Northeast lobster and Jonah crab fishermen have until May 1, 2022, to make the necessary gear modifications to help protect North Atlantic right whales. Are you ready?
Announced last fall, the final rule to implement new measures to protect North Atlantic right whales is fast approaching. As compliance assistance is in place to support fishermen changing gear to protect right whales, The National Marine Fisheries Service Greater Atlantic regional administrator Michael Pentony says “these regulations are critical to protecting the endangered North Atlantic right whale and keeping this valuable and important fishery open for business.”
In a "leadership message" April 20, Michael Pentony said “most participants in the Northeast lobster and Jonah crab fishery are nearly finished with the needed gear modifications and ready for the deadline. However, unanticipated supply chain delays are preventing some of the fleet from fully coming into compliance."
“I want to assure fishermen who are making good faith efforts to comply with these new measures but are not able to procure compliant gear that we understand the difficulty of their situation," Petony added. "We are working closely with our state and federal enforcement partners to implement a graduated enforcement effort that will focus on compliance assistance rather than civil penalties until we have determined that localized supply chain issues have been sufficiently resolved.”
“I would like to acknowledge the tremendous efforts of fishermen, gear experts, and manufacturers who have developed and tested numerous weak links, sleeves, and ropes that comply with the 2021 modifications to the Atlantic Large Whale Take Reduction Plan. We would also like to express our great appreciation to the many fishermen who have already or are now modifying their gear to reduce the risk of entanglements.”
The Atlantic Large Whale Take Reduction Plan began development in 1997, with help of the Atlantic Large Whale Take Reduction Team, to reduce the level of serious injury and mortality of three strategic stocks of large whales (North Atlantic right, humpback, and fin) in commercial gillnet and trap/pot fisheries. The measures identified in the plan were also intended to benefit minke whales, which are not designated as a strategic stock, but are known to be incidentally injured or killed in gillnet and trap/pot fisheries.
The North Atlantic right whale is one of the world’s most endangered large whale species; the latest preliminary estimate suggests there are fewer than 350 remaining. Two other species of right whales exist: the North Pacific right whale, which is found in the North Pacific Ocean, and the Southern right whale, which is found in the southern hemisphere. Right whales are baleen whales, feeding on copepods (tiny crustaceans) by straining huge volumes of ocean water through their baleen plates, which act like a sieve.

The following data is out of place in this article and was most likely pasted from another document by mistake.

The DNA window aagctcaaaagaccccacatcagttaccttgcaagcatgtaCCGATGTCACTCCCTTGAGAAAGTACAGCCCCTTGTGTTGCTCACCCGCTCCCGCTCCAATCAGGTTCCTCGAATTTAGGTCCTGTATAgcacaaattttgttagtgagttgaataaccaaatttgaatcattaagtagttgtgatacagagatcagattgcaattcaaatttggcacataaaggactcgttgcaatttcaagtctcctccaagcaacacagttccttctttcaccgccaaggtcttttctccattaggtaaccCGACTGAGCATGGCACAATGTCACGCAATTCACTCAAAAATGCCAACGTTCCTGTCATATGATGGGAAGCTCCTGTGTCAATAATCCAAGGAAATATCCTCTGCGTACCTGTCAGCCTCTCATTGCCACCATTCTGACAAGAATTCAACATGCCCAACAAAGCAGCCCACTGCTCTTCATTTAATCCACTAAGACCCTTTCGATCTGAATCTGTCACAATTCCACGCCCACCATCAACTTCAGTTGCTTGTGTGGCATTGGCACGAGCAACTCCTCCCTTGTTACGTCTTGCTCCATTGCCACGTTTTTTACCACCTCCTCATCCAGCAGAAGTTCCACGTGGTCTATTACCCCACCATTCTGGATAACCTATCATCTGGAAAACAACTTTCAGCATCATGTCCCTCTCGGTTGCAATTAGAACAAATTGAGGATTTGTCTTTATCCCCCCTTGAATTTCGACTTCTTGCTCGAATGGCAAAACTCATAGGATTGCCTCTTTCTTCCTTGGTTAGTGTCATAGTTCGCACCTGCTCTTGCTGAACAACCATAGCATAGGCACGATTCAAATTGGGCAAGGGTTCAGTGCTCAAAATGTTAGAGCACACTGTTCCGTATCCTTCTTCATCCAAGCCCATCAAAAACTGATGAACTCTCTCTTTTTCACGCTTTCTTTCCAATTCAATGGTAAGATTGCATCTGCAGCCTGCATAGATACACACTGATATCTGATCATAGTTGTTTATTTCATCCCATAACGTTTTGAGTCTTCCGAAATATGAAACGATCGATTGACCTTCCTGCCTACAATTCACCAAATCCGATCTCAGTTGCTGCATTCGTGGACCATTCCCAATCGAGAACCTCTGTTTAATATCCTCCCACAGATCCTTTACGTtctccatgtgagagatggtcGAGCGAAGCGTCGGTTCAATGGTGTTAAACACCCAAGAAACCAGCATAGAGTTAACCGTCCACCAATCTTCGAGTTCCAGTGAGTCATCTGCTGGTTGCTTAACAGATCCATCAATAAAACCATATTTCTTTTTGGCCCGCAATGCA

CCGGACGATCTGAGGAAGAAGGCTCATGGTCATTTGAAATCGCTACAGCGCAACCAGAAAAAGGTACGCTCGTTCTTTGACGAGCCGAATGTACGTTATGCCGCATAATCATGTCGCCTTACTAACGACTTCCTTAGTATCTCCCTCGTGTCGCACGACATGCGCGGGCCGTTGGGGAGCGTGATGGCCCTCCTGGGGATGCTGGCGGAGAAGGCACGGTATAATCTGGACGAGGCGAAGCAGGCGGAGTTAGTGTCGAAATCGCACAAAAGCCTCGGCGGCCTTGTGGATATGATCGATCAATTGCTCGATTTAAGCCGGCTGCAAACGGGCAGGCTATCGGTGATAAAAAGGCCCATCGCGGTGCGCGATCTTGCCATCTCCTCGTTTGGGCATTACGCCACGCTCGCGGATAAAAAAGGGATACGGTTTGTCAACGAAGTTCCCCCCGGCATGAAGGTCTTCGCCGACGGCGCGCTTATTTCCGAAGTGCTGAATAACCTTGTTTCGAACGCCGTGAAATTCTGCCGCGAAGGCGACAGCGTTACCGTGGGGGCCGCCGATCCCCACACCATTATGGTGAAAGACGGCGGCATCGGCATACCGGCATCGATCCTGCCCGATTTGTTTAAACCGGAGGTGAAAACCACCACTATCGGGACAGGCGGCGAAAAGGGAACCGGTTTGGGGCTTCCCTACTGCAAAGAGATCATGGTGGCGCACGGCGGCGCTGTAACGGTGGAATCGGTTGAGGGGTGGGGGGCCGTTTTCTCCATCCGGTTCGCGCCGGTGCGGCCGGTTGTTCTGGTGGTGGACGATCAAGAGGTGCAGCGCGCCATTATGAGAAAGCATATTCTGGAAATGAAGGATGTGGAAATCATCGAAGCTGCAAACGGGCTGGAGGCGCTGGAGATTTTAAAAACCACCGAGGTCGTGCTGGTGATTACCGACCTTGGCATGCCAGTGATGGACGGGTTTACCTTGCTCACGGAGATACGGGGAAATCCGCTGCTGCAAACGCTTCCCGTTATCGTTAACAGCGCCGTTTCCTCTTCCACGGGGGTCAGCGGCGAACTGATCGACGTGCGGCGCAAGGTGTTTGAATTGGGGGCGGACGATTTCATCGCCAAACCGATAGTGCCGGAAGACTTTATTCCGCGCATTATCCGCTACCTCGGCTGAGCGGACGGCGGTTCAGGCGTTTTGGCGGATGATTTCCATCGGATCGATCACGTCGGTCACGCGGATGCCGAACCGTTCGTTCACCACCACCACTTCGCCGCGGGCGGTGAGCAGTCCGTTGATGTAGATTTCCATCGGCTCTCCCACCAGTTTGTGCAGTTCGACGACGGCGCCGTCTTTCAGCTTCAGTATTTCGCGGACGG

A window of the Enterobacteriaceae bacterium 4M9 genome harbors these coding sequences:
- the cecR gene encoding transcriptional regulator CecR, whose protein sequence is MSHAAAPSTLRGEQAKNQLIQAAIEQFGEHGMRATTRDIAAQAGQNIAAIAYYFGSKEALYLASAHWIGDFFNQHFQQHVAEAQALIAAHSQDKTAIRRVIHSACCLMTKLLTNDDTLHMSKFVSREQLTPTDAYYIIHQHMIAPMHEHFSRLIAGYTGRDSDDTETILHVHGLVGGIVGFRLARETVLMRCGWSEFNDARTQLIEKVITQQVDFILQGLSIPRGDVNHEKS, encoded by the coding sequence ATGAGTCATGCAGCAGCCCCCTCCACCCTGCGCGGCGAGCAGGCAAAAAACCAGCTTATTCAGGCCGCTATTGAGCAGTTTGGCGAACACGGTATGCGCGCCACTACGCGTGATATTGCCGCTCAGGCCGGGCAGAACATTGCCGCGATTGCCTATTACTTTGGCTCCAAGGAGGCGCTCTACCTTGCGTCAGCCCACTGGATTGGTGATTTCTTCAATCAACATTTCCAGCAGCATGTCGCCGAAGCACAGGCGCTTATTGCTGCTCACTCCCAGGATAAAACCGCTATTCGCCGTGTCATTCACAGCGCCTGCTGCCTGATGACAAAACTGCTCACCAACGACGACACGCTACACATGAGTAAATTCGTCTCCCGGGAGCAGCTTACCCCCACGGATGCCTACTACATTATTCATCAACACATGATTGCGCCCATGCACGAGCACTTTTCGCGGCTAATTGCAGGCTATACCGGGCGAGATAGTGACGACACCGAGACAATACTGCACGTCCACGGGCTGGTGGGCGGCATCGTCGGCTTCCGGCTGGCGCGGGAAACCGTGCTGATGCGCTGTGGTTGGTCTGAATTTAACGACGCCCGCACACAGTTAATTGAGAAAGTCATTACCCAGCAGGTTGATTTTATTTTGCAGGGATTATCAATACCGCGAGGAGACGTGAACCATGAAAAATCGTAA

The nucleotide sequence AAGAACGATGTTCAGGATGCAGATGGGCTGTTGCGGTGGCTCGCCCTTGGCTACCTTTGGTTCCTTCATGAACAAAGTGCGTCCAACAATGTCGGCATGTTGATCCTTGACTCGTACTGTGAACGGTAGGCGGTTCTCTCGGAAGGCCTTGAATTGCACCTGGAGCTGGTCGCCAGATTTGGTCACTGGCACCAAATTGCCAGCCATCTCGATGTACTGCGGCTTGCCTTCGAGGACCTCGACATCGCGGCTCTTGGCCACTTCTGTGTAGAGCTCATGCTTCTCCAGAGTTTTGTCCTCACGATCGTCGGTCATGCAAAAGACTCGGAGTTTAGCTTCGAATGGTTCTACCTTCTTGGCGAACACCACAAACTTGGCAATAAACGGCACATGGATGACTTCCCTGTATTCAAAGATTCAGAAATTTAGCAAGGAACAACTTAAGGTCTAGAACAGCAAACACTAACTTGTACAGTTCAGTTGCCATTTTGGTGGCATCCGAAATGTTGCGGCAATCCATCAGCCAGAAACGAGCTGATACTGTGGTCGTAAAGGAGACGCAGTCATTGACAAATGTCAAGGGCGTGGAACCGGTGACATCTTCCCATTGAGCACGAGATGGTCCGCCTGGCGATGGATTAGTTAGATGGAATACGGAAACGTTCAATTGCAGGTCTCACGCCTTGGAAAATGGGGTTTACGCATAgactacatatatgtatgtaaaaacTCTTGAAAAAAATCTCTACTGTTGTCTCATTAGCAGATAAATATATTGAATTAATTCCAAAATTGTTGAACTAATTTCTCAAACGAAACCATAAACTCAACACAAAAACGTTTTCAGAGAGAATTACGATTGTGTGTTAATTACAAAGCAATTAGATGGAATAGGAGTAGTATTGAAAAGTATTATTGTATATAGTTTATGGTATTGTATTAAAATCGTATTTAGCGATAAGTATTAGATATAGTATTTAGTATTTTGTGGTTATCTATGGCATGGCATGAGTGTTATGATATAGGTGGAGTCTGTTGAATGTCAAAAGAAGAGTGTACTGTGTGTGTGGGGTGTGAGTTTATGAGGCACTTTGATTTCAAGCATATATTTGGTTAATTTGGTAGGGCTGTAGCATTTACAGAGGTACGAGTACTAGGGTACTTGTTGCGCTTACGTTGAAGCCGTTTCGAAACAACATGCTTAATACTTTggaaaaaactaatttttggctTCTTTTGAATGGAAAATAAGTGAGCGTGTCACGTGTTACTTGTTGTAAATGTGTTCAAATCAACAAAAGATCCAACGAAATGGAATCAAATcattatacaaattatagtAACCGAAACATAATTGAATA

The plan to protect the North Atlantic right whale has been modified on several occasions, most recently in 2021. Development of and modifications to the Plan requires a review of the final stock assessment report for each marine mammal addressed by the Plan and any substantial new information.
In his message to fishermen, Michael Pentony noted that despite all efforts, “the availability of compliant gear is not yet universal. NOAA Fisheries is closely monitoring the challenges that some Northeast lobster and Jonah crab trap/pot fishermen are facing in their effort to comply with weak rope measures.”
The information made available reveals that New England fishermen have been in the forefront of efforts to design weak rope and weak inserts. Nearly every weak rope and weak insert that has been approved for use under the new regulations was designed by, or developed in collaboration with, fishermen.
They have fished with weak inserts in state waters since state regulations were implemented in the spring of 2021. Offshore fishermen, led by the Atlantic Offshore Lobstermen’s Association, have sourced larger diameter weak ropes and are now conducting field testing to ensure they retain dimensions that can be used in offshore haulers without jamming. Availability continues to be a challenge despite these persistent and collaborative efforts, many initiated in early 2019.
“At the Greater Atlantic Regional Fisheries Office, we are committed to continuing to message urgency to rope and weak link producers and to monitor the supply challenges closely," said Pentony. "We will also remain in close communication with fishermen as well as with New England state managers, the Northeast Office of Law Enforcement, and our state and federal enforcement partners. I will continue to work with state fishery managers to ensure that both North Atlantic right whales and the valuable lobster fishery have a long and healthy future."